I recall sitting in my office late one afternoon in February. No one was around, and I was focusing the best I could on finishing what I needed to complete by the end of the day.
I paused. As I sat in the quiet office, tears streamed down my face almost uncontrollably.
I knew that after work that day, I wouldn’t have much energy for anything else. I couldn’t gather with friends meeting up and had to let them know, once again, that I wasn’t well enough to join them. I had little strength to spend on housecleaning. Exercising was out of the question. Every time I saw a local justice rally posted on social media, I clicked “interested” but knew that I probably wouldn’t be able to attend because my energy would be gone by the end of the day or week. My top priorities remained work (which I was still able to do) and healing with rare escapes into the world, dining out with my boyfriend or slowly strolling around a park.
The beginning of 2017 brought pain in my pelvis that grew worse and worse. No longer did it appear every few weeks, but all day, every day. As the weeks progressed so did the intensity. I could not avoid surgery anymore.
I felt misunderstood, like a failure, and as if I let people down.
“No one gets this,” I would think to myself. “Does God even understand?”
My God. My God. Why have you forsaken me?
While I have loved ones and friends who care dearly, I have struggled to convey to them the depth of my chronic pain. I have felt isolated, as if no one can understand what I’m going through—of how hard it is to focus on using my limited energy most productively. Sometimes I have to force myself to work through the pain just to feel like I appear normal to others. Even now I struggle to find the words to describe this feeling of isolation. It has infiltrated my soul and robbed me of moments and connections I can never regain.
Logically, I know God has not forsaken or abandoned me—but pain lies to me and tells me I am alone.
While my pain has never been near what Jesus experienced on his last somber Friday, as I listen to the Passion story year after year, I begin to realize that Jesus absolutely understood human pain and the isolation that results from it. Through Jesus, I feel that I am allowed to live into the roller coaster of being fully human. As he borrowed the lament from the opening lines of Psalm 22: “My God, my God, why have you forsaken me?” I am also given words to express our physical and emotional pain.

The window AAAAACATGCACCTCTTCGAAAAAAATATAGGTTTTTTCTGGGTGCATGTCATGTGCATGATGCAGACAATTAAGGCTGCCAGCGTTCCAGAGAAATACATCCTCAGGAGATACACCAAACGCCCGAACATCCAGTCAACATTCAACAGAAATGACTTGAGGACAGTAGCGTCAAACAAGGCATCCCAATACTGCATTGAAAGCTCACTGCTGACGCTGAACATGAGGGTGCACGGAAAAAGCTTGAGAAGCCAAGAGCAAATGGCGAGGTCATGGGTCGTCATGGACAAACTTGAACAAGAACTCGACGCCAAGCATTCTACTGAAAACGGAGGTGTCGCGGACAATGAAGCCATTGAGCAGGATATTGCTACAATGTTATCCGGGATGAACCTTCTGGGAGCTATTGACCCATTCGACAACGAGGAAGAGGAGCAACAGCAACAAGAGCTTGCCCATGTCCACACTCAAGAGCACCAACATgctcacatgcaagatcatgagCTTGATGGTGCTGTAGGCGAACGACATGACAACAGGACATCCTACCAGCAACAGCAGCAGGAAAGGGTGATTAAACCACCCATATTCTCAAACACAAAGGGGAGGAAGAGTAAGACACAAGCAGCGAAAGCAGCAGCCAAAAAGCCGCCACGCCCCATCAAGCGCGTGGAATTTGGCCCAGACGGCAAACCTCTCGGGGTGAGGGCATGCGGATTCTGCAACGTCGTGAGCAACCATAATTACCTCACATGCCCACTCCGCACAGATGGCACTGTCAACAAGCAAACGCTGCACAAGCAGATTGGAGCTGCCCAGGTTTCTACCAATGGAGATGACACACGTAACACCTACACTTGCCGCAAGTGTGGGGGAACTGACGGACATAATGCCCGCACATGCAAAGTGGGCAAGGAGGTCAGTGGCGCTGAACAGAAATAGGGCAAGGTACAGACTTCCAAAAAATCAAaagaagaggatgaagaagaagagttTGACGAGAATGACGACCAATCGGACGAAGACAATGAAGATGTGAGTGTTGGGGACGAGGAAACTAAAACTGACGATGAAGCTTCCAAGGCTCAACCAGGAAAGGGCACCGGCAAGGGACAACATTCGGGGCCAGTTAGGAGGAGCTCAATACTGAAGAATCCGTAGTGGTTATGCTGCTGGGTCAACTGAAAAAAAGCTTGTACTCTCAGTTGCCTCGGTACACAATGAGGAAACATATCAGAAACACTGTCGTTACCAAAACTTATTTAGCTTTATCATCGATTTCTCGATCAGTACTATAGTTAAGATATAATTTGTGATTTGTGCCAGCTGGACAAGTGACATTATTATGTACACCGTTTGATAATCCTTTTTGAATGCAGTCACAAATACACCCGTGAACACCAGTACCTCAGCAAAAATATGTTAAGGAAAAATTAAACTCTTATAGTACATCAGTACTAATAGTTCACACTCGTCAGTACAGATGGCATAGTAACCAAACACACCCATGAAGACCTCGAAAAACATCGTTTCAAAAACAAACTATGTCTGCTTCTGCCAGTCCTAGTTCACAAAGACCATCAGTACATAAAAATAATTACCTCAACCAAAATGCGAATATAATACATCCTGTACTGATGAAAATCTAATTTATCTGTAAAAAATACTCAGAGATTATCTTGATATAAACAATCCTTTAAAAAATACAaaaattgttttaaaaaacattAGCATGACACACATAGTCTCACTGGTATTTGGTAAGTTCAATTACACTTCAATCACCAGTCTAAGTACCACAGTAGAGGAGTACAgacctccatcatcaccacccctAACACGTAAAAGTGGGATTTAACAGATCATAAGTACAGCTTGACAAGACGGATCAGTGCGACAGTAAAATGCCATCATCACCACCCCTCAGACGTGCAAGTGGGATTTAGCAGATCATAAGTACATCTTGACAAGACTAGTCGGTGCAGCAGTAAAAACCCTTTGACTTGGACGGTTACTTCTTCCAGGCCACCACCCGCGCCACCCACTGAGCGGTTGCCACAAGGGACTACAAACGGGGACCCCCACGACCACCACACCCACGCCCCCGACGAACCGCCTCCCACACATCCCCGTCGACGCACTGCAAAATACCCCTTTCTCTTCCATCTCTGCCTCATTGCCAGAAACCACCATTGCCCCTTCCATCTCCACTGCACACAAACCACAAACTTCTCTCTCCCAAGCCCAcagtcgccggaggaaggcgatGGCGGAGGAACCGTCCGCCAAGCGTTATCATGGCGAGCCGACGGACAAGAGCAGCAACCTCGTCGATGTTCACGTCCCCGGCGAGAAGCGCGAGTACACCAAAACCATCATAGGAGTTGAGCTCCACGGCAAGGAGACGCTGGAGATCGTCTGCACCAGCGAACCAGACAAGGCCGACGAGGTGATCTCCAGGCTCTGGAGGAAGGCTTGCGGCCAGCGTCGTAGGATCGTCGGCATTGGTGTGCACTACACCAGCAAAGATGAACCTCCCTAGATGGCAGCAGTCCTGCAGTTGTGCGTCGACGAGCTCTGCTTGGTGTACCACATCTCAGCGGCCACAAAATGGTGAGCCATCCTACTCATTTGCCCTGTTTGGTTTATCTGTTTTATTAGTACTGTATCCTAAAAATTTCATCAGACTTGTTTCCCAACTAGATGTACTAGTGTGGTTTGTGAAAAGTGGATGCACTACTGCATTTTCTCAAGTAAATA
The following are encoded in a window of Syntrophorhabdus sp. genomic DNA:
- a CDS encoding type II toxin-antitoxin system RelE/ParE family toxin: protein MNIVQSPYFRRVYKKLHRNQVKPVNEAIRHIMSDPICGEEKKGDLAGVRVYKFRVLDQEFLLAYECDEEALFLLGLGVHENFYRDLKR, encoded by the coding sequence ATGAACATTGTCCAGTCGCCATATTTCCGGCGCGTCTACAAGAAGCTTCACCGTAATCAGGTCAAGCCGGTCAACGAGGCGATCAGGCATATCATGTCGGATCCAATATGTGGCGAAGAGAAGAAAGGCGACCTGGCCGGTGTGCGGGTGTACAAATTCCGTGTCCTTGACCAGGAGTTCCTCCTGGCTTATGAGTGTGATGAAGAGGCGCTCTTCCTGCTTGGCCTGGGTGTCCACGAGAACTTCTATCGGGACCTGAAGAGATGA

Through Jesus, we are all granted the permission to belt out our frustrations to God while in anguish.
Are you enduring the isolation of pain?
How have you vented your distress to God? What are you doing to care for yourself? To whom have you reached out? Have you lost friends in your struggles with pain because you keep having to cancel plans? In what activities can you still engage and how have you embraced what you can and can no longer do?
Both before and after my surgery, I have spent time writing about my experiences. Blogging has diminished my sense of isolation. Perhaps sharing about my painful journey will bring comfort to others who have endometriosis or other painful conditions. I know that reading others’ stories and reaching out to people with similar experiences has brought me comfort and peace.
Maybe you are not the one enduring chronic pain, but maybe your loved one is struggling. God calls us to reach out to anyone who hurts, for when the Body of Christ hurts, all of us hurt together. The Spirit calls us all to pastoral care, not only by praying, but by visiting with those who feel isolated.
My surgery was many weeks ago, so my pain is mostly gone. Slowly, I am regaining energy and reconnecting with friends.
Maybe this winter of feeling forsaken and wilderness is now turning into a springtime of resurrection and reconnection.
Rev. Michelle L. Torigian is the pastor of St. Paul United Church of Christ, Old Blue Rock Road in Cincinnati, Ohio. Prior to ministry, Torigian worked in fundraising and marketing for nonprofits as her previous career. She graduated from Eden Theological Seminary in 2010. Torigian is the author of a number of articles on the Huffington Post Religion page including “Between Childless and Childfree,” a reflection for Mother’s Day. Recently, her essay “Always the Pastor, Never the Bride” was published in the book “There’s a Woman in the Pulpit” (Skylight Paths Publishing, 2015). Torigian regularly posts her musings on current events, justice issues, pop culture, and theology at www.michelletorigian.com.